Heat inside £20m flagship prison block 'is unbearable'

PRISONERS and staff are sweltering in "unbearable" heat inside a flagship new jail block, according to a new report.

HMP Glenochil's 20 million Harviestoun Hall opened in 2005 to replace three old buildings.

But Scotland's chief inspector of prisons, Dr Andrew McLellan, said in a report published today that soaring temperatures inside the new 244-cell complex made conditions "unbearable" for both staff and inmates.

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The watchdog said sweltering conditions during the summer saw prison officers having to install portable fans to help keep the landings of the block cool.

Individual inmates have also had smaller fans placed in their cells.

Dr McLellan said about Harviestoun: "The windows in the cells are large and let in lots of natural light, but they are fitted with restrictors so they will only open a few centimetres. This means that fresh air in the cells is restricted. It is unfortunate that a new building would appear to have such problems with temperature."

He recommends that the temperature in Harviestoun Hall "is kept at a level which is comfortable for prisoners and staff".

The inspector's comments are part of his latest report on Glenochil, which houses around 440 prisoners serving more than four years. There were 67 lifers at the prison at the time of the inspection in October last year.

Dr McLellan highlighted a number of other problems with the new block. He said Harviestoun's sheer size made it difficult for officers to see everything, and also to avoid shouting. The inspector also found that long-term prisoners were angry at having to share cells in the new block. Some inmates were found to prefer staying in old cells in an existing hall rather than share in Harviestoun.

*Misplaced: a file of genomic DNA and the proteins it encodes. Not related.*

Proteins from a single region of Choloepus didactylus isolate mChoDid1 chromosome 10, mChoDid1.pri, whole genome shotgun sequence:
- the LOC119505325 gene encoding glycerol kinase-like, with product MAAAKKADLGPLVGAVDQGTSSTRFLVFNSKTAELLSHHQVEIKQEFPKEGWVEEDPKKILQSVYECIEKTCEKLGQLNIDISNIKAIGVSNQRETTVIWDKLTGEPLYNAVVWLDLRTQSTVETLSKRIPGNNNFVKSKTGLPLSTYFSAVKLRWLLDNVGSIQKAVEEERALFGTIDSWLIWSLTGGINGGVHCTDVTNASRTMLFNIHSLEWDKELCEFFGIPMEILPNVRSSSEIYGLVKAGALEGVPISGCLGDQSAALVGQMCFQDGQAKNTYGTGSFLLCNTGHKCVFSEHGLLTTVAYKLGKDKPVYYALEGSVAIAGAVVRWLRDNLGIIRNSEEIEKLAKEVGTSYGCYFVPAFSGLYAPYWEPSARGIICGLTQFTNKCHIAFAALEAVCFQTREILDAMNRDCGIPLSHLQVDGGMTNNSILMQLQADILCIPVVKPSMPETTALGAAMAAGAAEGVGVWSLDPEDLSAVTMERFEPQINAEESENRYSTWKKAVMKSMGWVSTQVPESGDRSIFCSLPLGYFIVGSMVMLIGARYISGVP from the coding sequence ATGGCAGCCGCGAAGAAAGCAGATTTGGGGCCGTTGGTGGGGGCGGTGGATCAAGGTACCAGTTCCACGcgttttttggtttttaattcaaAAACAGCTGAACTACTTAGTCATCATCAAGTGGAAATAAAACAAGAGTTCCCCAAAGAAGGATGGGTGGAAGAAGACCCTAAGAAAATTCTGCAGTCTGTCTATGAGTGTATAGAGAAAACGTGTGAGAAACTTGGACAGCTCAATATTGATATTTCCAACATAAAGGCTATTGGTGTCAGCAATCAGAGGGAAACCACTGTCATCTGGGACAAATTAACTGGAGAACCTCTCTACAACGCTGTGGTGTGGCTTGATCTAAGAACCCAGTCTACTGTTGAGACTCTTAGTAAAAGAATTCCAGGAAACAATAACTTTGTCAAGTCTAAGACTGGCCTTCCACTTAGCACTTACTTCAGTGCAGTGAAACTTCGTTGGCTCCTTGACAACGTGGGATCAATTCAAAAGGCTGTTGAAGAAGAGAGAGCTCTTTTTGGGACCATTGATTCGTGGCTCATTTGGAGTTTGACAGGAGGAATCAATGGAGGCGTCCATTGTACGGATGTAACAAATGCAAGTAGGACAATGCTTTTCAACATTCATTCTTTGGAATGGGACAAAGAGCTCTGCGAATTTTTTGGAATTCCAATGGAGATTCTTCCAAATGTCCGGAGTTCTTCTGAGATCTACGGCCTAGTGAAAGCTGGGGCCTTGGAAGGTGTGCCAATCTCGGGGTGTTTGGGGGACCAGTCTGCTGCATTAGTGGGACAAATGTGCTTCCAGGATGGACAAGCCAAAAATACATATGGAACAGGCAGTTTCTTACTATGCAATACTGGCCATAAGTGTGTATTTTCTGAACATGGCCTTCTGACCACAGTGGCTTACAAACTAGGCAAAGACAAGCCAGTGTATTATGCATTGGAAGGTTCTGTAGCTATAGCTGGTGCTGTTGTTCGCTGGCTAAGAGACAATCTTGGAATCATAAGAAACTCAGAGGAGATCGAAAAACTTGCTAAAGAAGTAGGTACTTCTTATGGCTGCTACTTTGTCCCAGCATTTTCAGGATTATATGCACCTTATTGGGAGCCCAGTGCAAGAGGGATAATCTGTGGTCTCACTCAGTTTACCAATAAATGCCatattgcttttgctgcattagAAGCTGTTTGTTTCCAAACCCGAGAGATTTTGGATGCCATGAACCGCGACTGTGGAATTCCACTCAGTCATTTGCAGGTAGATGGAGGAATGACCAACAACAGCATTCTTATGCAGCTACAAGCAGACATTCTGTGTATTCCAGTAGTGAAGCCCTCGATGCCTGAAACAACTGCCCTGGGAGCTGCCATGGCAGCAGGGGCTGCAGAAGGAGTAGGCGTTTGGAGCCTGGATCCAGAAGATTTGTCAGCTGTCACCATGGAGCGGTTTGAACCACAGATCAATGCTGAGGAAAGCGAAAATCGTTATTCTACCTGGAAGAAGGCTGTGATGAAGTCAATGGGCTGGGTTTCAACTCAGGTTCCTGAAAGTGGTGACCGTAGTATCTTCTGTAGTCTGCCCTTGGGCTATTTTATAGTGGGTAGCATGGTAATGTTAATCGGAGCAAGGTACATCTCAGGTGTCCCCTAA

Dr McLellan called on the prison's managers to review the need for long-term prisoners to share cells.

The quality of food at Glenochil also came in for criticism from the inspection team.

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Budgeted costs of food per inmate have not changed in more than a decade, Dr McLellan said, remaining at the 1.57 per person per day set in 1996. He noted that the rising cost of potatoes in particular was having an impact on the quality and quantity of what was being served up.

Fruit and vegetables are provided to inmates, but the availability falls far short of the recommended five portions per day, the inspector said.

However, staff and inmates at Glenochil were praised for coping with the long phase of building work. Prisoners told inspectors they consistently felt safe at the jail and that relationships between staff and prisoners are good.

Dr McLellan added: "Glenochil is already very much changed and there is more change to come."

The Scottish Prison Service (SPS) said Glenochil management was exploring ways of improving ventilation in Harviestoun. A new kitchen area was also being planned for the prison.

An SPS spokesman said: "We welcome this report and were delighted to see [Dr McLellan] commented favourably on some of the recent developments at the prison."

Margaret Mitchell, justice spokeswoman for the Scottish Conservatives, said there was "no excuse" for the ventilation problem inside the new building. She added: The inspector is right to bring this up, but I would also like him to highlight more worrying aspects of prison life such as the availability of drugs and mobile phones."

New hall to increase spaces for inmates as jails redeveloped

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A SECOND prison hall costing more than 20 million will open at Glenochil jail next month.

Abercrombie Hall will provide places for 254 prisoners and will increase the jail's design capacity from the current 440.

A further 8 million is being spent on a health centre and 7 million on a new staff and visitors' complex.

The work is the latest stage in a massive development programme in Scottish jails costing more than 120 million.

Polmont Young Offenders Institution, as well as Perth and Edinburgh jails, is also undergoing complete redevelopment, providing what the prison service calls "fit for purpose" accommodation.

The service has proposed closing Peterhead jail, which is the only prison in Scotland where inmates have no access to in-cell sanitation.

A consultation on the future of Peterhead prison has been carried out, but any decision will be dependent on funds being available pending the Scottish Executive's next spending review later this year.